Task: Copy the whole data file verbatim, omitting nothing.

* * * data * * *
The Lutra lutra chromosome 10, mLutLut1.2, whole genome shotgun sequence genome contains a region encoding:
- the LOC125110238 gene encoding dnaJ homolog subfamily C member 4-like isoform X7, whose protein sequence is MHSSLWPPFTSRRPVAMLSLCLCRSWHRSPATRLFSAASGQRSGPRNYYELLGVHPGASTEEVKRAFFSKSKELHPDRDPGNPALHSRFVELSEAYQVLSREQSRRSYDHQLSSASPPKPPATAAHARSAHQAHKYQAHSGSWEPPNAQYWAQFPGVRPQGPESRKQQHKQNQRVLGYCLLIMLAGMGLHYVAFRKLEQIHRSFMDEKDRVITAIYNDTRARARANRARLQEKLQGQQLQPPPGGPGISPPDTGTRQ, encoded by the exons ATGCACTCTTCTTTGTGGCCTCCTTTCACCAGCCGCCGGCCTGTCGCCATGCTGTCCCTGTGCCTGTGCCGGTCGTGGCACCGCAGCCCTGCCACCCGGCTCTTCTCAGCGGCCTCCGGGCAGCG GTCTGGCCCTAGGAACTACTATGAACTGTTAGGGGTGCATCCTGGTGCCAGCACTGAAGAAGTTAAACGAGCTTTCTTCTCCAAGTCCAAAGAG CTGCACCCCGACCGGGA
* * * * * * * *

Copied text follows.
The Lutra lutra chromosome 10, mLutLut1.2, whole genome shotgun sequence genome contains a region encoding:
- the LOC125110238 gene encoding dnaJ homolog subfamily C member 4-like isoform X7, whose protein sequence is MHSSLWPPFTSRRPVAMLSLCLCRSWHRSPATRLFSAASGQRSGPRNYYELLGVHPGASTEEVKRAFFSKSKELHPDRDPGNPALHSRFVELSEAYQVLSREQSRRSYDHQLSSASPPKPPATAAHARSAHQAHKYQAHSGSWEPPNAQYWAQFPGVRPQGPESRKQQHKQNQRVLGYCLLIMLAGMGLHYVAFRKLEQIHRSFMDEKDRVITAIYNDTRARARANRARLQEKLQGQQLQPPPGGPGISPPDTGTRQ, encoded by the exons ATGCACTCTTCTTTGTGGCCTCCTTTCACCAGCCGCCGGCCTGTCGCCATGCTGTCCCTGTGCCTGTGCCGGTCGTGGCACCGCAGCCCTGCCACCCGGCTCTTCTCAGCGGCCTCCGGGCAGCG GTCTGGCCCTAGGAACTACTATGAACTGTTAGGGGTGCATCCTGGTGCCAGCACTGAAGAAGTTAAACGAGCTTTCTTCTCCAAGTCCAAAGAG CTGCACCCCGACCGGGA